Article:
5 Steps to a Pain Free Lockdown

5 Steps to a Pain-Free Lockdown from Nikki at Holisticare

  1. Stretch

Imagine how it would feel to have just 2 minutes to stretch before you get out of bed, giving your body the opportunity to release the tension that has been building up. Then your body would be prepared and better able to meet the demands put on it. You don’t need to know what to do, just trust your body and follow its need to stretch.

How to help yourself

  • Slowly open up to the point where you can feel resistance but there is no pain
  • Hold there – NEVER STRETCH INTO PAIN – your body’s response to pain is to pull back, so it will make things tighter
  • Wait at that point until you feel the muscle release and get longer – if you don’t wait for that change, you won’t have stretched
  • Remember that each time you do a stretch, even to the same muscle, its requirements will be different.


  1. Posture

If you spend a lot of time in the same position, your body will start to tighten up and try to stay in that shape. Symptoms like pain and inflammation are often not where your tightness is worst, but in the areas of your body that need to compensate for the tightness.

When your body is healthy and relaxed, it gives you lots of support and flexibility, which allows you to move safely without pain or tension. But when it tightens up, it creates a lot of pressure in the area of the tightness, crushing nerves and causing pain and other problems.

How to help yourself

  • Check your posture in the positions you spend the most time in
  • In the car look at the positions of your seat, steering wheel and mirrors – readjust if someone else has been driving your car
  • At your desk – for the latest advice on correct positioning, check the Health and Safety Executive website: hse.gov.uk
  • Remember that laptops should be used at a desk too


  1. Breathing

Many people breathe in the wrong way for whole lives, without any major problems. But if you already have an underlying condition or are in pain a lot of the time, the way that you breathe can have a big effect on the rest of your body.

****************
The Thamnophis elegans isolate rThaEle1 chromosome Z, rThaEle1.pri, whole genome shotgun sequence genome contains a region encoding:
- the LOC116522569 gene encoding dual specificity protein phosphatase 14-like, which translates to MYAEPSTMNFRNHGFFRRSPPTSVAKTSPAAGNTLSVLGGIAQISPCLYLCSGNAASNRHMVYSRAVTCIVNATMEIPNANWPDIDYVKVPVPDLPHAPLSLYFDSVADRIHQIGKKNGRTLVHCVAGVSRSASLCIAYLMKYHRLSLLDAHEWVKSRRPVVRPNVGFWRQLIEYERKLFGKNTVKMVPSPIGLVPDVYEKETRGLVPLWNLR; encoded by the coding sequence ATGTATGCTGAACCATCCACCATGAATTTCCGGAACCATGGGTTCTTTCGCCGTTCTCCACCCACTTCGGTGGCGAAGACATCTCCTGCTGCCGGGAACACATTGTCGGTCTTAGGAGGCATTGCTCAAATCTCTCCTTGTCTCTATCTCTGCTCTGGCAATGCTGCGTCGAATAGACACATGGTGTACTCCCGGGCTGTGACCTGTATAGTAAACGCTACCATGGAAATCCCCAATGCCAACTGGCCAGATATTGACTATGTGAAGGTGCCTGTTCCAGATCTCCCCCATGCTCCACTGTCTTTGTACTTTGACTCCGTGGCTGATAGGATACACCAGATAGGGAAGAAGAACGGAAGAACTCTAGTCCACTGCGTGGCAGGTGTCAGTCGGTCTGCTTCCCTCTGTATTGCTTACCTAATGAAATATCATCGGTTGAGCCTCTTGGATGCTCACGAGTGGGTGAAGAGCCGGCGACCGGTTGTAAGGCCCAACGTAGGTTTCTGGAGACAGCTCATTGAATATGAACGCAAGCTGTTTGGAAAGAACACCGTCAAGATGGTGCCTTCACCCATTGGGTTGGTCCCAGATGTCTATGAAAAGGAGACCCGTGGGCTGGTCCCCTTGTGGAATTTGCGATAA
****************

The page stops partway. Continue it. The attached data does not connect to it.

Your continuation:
The diaphragm is the main muscle that should be working when you breathe in. It sits in a dome shape up under your ribs when it is relaxed, and when you use it to breathe in, it flattens and pushes your belly out. Your shoulders should stay relaxed.


How to help yourself

As soon as you feel that you are breathing faster or using your shoulders more than your diaphragm for breathing in, focus on using your diaphragm until it settles down. Placing a hand on your belly can help you to feel if you are using your diaphragm.

If you are in pain whenever you move, the natural response is to tense up and hold your breath. This makes the pain worse, and you probably end up feeling very tense and stressed. So before you try to move with pain, relax the parts of your body that you are able to, and gently blow out as you move.


  1. Hydration

Every system in your body needs water to function properly:

How to help yourself

  • The European Food Safety Authority recommends that women should drink about 1.6 litres of fluid and men should drink about 2.0 litres of fluid per day, but this will vary depending on your size, temperature and activity levels
  • Make sure that you drink enough for your body to stay well hydrated
  • Any liquids that you drink count towards the total


  1. Heat

A lot of pain is caused by tightness in your soft tissues putting pressure onto nerve endings. Gentle heat allows the tissues to soften and open up, relieving the pressure and allowing the pain to settle. It also improves the circulation to the area which is important for healing, reduces muscle spasms and improves joint mobility.

Having a warm bath or shower and using hot packs on aching areas can be very soothing.


Nikki will be holding a FREE workshop on Zoom giving further, detailed tips and advice for a pain free lockdown. You can register and submit your question for Nikki at: https://accurocareservices.square.site/events
The session is free to join, though donations to Accuro are encouraged.